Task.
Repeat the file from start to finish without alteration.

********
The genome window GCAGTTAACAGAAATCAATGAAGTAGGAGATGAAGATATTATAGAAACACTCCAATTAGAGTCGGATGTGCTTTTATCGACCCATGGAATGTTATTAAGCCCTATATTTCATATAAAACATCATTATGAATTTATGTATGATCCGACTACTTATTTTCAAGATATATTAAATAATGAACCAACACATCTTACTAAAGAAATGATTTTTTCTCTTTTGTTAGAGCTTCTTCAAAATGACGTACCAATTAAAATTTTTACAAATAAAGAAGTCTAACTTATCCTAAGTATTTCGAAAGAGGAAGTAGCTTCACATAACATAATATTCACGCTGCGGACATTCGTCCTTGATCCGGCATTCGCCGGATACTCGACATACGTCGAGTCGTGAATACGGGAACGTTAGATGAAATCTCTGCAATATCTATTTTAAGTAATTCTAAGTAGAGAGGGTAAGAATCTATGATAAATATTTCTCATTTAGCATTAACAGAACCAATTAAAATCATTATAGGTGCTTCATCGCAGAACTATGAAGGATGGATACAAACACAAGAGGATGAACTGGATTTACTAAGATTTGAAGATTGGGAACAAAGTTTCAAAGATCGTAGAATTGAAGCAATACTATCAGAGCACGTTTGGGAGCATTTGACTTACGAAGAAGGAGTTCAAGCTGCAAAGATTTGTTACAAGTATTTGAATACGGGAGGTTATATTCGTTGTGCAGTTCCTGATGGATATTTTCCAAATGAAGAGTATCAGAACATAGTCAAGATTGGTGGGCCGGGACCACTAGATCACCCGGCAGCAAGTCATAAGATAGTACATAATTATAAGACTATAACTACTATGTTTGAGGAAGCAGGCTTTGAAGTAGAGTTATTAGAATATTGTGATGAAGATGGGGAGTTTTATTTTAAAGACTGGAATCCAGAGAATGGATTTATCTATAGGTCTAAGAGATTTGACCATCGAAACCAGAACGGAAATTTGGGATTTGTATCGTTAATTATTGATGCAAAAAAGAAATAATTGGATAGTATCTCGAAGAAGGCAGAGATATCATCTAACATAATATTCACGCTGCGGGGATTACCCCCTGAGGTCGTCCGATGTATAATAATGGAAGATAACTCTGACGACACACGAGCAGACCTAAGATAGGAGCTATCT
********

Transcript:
The genome window GCAGTTAACAGAAATCAATGAAGTAGGAGATGAAGATATTATAGAAACACTCCAATTAGAGTCGGATGTGCTTTTATCGACCCATGGAATGTTATTAAGCCCTATATTTCATATAAAACATCATTATGAATTTATGTATGATCCGACTACTTATTTTCAAGATATATTAAATAATGAACCAACACATCTTACTAAAGAAATGATTTTTTCTCTTTTGTTAGAGCTTCTTCAAAATGACGTACCAATTAAAATTTTTACAAATAAAGAAGTCTAACTTATCCTAAGTATTTCGAAAGAGGAAGTAGCTTCACATAACATAATATTCACGCTGCGGACATTCGTCCTTGATCCGGCATTCGCCGGATACTCGACATACGTCGAGTCGTGAATACGGGAACGTTAGATGAAATCTCTGCAATATCTATTTTAAGTAATTCTAAGTAGAGAGGGTAAGAATCTATGATAAATATTTCTCATTTAGCATTAACAGAACCAATTAAAATCATTATAGGTGCTTCATCGCAGAACTATGAAGGATGGATACAAACACAAGAGGATGAACTGGATTTACTAAGATTTGAAGATTGGGAACAAAGTTTCAAAGATCGTAGAATTGAAGCAATACTATCAGAGCACGTTTGGGAGCATTTGACTTACGAAGAAGGAGTTCAAGCTGCAAAGATTTGTTACAAGTATTTGAATACGGGAGGTTATATTCGTTGTGCAGTTCCTGATGGATATTTTCCAAATGAAGAGTATCAGAACATAGTCAAGATTGGTGGGCCGGGACCACTAGATCACCCGGCAGCAAGTCATAAGATAGTACATAATTATAAGACTATAACTACTATGTTTGAGGAAGCAGGCTTTGAAGTAGAGTTATTAGAATATTGTGATGAAGATGGGGAGTTTTATTTTAAAGACTGGAATCCAGAGAATGGATTTATCTATAGGTCTAAGAGATTTGACCATCGAAACCAGAACGGAAATTTGGGATTTGTATCGTTAATTATTGATGCAAAAAAGAAATAATTGGATAGTATCTCGAAGAAGGCAGAGATATCATCTAACATAATATTCACGCTGCGGGGATTACCCCCTGAGGTCGTCCGATGTATAATAATGGAAGATAACTCTGACGACACACGAGCAGACCTAAGATAGGAGCTATCT